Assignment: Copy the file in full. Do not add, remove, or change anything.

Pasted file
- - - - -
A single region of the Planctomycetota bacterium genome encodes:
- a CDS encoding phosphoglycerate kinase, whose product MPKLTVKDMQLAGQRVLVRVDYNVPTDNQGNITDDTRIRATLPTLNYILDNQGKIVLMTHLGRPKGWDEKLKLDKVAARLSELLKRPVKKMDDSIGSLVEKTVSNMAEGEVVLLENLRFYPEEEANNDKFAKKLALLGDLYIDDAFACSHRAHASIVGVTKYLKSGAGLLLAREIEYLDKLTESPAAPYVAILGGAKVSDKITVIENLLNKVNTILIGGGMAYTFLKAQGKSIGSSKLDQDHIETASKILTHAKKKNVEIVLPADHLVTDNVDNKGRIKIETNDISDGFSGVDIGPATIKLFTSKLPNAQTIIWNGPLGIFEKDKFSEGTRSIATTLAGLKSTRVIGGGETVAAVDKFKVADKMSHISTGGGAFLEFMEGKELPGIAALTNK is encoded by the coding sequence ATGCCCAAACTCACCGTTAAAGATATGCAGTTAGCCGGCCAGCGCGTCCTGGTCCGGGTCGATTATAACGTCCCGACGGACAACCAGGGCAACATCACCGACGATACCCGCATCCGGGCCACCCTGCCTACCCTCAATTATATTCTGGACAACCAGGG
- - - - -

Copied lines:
A single region of the Planctomycetota bacterium genome encodes:
- a CDS encoding phosphoglycerate kinase, whose product MPKLTVKDMQLAGQRVLVRVDYNVPTDNQGNITDDTRIRATLPTLNYILDNQGKIVLMTHLGRPKGWDEKLKLDKVAARLSELLKRPVKKMDDSIGSLVEKTVSNMAEGEVVLLENLRFYPEEEANNDKFAKKLALLGDLYIDDAFACSHRAHASIVGVTKYLKSGAGLLLAREIEYLDKLTESPAAPYVAILGGAKVSDKITVIENLLNKVNTILIGGGMAYTFLKAQGKSIGSSKLDQDHIETASKILTHAKKKNVEIVLPADHLVTDNVDNKGRIKIETNDISDGFSGVDIGPATIKLFTSKLPNAQTIIWNGPLGIFEKDKFSEGTRSIATTLAGLKSTRVIGGGETVAAVDKFKVADKMSHISTGGGAFLEFMEGKELPGIAALTNK is encoded by the coding sequence ATGCCCAAACTCACCGTTAAAGATATGCAGTTAGCCGGCCAGCGCGTCCTGGTCCGGGTCGATTATAACGTCCCGACGGACAACCAGGGCAACATCACCGACGATACCCGCATCCGGGCCACCCTGCCTACCCTCAATTATATTCTGGACAACCAGGG